Georgia's election results will impact struggling homeowners and rental property investors alike, political and housing-economics pundits predict.
"With Democrats securing a majority in the Senate, a number of relief measures targeted at renters struggling amid the pandemic—including a right to counsel for those facing eviction and a larger pot of money for back rent—now have a better chance of materializing," reported Annie Nova for CNBC.
Funds for back rent would benefit not only the renter but also owners of single-family rentals who recently have reported feeling increasing pressure due to the COVID-19 pandemic and related forbearance plans and eviction moratoria, according to a late 2020 co-study by Urban Institute and Avail, a platform that periodically surveys its landlords and tenants.
"Democrats have a rare opportunity to directly and swiftly end the eviction crisis and prevent severe harm to renters and landlords nationwide," Emily Benfer, a visiting law professor at Wake Forest University told CNBC.
Democrats and Republicans last month struck a deal on a second stimulus package. It extended the national eviction ban through January and allocated $25 billion for rental assistance. Still, the relief was but a fraction of what Democrats had suggested.
In a springtime proposal known as the Heroes Act, Democrats requested $100 billion for rental assistance as well as a $75 billion fund to help homeowners avoid foreclosure, Nova reported.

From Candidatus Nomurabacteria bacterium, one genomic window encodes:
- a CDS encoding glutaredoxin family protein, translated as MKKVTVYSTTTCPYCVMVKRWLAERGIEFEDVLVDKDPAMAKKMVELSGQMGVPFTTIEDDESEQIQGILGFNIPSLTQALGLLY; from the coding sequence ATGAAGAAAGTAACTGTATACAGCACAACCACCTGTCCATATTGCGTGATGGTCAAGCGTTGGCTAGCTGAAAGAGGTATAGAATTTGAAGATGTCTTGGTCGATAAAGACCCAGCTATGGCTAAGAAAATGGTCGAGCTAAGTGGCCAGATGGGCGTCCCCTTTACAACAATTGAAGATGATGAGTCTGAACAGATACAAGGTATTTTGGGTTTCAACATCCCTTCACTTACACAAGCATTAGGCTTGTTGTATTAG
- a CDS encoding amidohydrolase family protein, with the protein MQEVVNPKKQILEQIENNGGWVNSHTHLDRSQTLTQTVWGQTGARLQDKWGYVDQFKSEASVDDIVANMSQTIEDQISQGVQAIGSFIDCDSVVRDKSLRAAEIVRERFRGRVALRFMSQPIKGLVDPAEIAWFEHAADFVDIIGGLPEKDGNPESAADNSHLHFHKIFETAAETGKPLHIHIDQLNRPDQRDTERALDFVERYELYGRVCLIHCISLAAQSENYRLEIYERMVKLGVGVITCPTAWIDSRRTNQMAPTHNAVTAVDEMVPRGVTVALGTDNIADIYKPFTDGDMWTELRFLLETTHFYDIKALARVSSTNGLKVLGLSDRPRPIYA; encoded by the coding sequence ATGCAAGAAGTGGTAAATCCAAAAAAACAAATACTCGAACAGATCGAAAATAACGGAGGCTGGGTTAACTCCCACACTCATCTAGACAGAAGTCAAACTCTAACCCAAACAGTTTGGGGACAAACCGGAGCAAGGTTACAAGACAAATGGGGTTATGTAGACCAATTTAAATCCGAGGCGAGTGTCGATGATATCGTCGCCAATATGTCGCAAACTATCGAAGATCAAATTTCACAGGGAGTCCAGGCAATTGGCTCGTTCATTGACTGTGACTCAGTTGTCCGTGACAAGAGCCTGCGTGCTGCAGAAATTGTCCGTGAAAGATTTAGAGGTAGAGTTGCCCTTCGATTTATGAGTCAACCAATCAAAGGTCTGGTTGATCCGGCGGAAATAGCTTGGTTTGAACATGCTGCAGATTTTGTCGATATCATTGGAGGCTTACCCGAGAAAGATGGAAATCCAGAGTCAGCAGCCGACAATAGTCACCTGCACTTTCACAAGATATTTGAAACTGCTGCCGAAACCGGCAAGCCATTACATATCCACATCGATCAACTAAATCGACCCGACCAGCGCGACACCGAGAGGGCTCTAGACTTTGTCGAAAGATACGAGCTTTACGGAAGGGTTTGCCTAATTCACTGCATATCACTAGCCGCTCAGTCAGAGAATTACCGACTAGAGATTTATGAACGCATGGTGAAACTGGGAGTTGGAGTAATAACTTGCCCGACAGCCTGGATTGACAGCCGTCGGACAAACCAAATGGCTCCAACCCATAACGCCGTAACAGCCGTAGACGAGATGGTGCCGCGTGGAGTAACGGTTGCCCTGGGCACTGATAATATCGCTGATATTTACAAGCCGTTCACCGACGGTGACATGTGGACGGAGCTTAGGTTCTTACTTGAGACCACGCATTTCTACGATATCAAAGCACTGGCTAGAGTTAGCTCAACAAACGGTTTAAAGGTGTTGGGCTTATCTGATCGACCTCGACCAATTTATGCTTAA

Back in July, VP-elect Kamala Harris, as a senator, introduced legislation that would ban all evictions and foreclosures for one year. Under her plan, renters would receive extra time to repay missed housing bills and would be guaranteed a right to counsel if evicted.
The VP's plan also calls for a ban on rent increases and late fees.
Last fall, researchers at WalletHub examined possible political setups according to 13 key economic performance indicators—ranging from “real gross domestic product (GDP) growth” to “poverty rate” to the “consumer and mortgage debt per capita”—in order to determine the best political mix for various markets including housing.
Those researchers determined that a blended congress, along with a Democratic president—might have been "best" for the overall economic health of the housing market as well as for that per capita state of consumer and mortgage debt. That report, along with data points and methodology, can be found at WalletHub.com.